7) Row House in Denmark. Individual rooms are small, but large family and children's play zones are provided. Separate access enable a part of the house to be rented out when the family is small and does not require the extra space. Thus the house can modulate sizes as per requirements of the occupants.

8) The "linked" town house. Adjacent dwelling units are attached to each other only by garages. This helps in maintaining individual identity of each house. The garage also provides a direct access to the yard behind. The space provided for the garage can also be used for other purposes like an extra bath or kitchen space if the occupants desire.

9) Charleston Place. Andres Duany and Elizabeth Plater-Zyberk. This town house type was inspired by the traditional Charleston houses with side courtyards and porches. Houses are two storey and are shielded in the front by a one storey structure which can be used as a garage or an additional living space. Access to the porch behind is on a brick paved pedestrian lane. These linked houses have all the attributes of the court-garden houses as well.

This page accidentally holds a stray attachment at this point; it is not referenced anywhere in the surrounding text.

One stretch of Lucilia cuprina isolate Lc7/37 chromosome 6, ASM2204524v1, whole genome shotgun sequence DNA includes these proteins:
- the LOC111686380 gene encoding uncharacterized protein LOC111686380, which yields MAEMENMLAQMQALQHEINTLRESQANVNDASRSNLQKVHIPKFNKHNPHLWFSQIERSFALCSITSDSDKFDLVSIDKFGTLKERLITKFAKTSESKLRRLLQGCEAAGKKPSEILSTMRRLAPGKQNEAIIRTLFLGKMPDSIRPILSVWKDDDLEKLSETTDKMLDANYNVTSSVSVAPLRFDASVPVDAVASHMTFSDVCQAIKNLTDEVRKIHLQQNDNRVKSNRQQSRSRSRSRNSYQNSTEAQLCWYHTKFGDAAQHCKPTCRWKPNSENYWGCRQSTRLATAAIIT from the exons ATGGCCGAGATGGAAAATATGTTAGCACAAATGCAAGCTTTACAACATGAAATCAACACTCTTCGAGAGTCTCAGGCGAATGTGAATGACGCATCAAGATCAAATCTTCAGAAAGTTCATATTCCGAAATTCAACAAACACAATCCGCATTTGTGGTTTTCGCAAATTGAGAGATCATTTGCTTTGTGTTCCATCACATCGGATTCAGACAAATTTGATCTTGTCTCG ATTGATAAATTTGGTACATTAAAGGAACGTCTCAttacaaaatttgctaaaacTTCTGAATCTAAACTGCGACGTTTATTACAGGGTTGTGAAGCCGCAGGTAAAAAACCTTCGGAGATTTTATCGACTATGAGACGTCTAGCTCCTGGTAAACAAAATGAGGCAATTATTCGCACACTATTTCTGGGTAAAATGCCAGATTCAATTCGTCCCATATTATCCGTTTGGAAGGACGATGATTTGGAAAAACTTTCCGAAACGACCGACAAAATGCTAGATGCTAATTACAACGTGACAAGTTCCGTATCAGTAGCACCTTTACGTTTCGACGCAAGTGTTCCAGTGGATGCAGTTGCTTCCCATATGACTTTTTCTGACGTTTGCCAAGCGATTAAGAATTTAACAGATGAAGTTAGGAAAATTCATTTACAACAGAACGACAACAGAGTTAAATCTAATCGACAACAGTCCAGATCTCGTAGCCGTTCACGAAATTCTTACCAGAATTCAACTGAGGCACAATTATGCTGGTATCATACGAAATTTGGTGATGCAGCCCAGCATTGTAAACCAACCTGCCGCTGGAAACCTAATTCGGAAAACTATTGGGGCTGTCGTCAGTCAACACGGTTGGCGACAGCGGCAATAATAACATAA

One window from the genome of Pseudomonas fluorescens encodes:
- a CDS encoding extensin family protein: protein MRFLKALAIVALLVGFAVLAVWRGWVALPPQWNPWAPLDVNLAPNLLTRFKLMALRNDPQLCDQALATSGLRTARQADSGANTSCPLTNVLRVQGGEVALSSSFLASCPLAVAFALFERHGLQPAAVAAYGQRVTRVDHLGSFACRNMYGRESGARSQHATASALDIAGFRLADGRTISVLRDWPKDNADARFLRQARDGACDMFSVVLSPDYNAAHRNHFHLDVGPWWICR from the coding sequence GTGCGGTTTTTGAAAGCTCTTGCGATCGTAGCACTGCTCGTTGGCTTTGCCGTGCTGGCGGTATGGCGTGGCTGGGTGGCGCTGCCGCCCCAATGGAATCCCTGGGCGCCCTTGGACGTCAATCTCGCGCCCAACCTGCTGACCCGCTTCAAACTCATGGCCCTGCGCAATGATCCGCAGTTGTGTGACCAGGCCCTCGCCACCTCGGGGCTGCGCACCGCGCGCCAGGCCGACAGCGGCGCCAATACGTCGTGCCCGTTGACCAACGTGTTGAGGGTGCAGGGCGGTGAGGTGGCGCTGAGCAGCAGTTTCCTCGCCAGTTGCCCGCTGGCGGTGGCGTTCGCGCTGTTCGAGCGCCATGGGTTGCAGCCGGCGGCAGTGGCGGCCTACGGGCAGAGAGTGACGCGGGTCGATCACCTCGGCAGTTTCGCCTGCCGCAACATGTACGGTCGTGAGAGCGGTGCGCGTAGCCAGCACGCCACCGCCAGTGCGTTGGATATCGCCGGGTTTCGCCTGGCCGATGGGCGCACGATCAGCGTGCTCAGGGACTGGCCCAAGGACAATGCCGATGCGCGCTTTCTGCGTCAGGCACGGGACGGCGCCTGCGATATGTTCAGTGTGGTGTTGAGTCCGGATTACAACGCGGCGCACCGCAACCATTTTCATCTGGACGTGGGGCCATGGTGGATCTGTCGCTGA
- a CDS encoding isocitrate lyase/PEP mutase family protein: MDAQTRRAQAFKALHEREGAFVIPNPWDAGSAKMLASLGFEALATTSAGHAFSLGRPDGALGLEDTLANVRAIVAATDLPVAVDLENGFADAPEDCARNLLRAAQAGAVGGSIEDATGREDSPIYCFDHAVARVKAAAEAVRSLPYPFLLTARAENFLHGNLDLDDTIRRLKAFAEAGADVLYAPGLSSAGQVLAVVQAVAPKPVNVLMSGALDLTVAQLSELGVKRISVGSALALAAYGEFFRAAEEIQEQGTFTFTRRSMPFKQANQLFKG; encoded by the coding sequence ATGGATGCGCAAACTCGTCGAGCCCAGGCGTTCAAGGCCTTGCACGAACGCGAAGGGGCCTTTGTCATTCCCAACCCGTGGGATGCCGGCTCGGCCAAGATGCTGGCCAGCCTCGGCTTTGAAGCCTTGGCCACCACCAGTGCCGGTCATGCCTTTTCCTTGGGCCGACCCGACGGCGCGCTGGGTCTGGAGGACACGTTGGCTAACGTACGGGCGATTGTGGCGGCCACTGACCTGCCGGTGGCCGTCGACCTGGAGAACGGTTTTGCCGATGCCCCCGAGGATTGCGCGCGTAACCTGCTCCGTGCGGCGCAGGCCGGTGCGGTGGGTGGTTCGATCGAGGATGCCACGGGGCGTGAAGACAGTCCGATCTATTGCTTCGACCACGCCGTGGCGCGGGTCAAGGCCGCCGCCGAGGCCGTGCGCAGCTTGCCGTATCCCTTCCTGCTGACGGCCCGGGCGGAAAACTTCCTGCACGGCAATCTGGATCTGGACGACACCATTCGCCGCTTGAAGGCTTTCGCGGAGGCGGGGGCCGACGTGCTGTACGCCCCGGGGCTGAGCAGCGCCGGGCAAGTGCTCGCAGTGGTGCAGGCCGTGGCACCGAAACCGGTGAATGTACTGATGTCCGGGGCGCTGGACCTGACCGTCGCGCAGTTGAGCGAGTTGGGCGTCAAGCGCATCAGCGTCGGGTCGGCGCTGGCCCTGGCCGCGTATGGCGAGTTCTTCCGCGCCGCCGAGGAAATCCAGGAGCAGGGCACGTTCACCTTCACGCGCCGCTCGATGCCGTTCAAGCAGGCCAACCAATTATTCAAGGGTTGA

10) Charleston Place. Florida. Painted in pastel hues, the condominium homes are individually identified. Slide also shows different uses of the garage space by different users.

11) Charleston Place. The rose walk. Pedestrian brick paving with rose arbors leading to the internal porch.

12) Linked town-house typology adopted by a developer. Individual identity of the house is maintained by the differing height of the garage.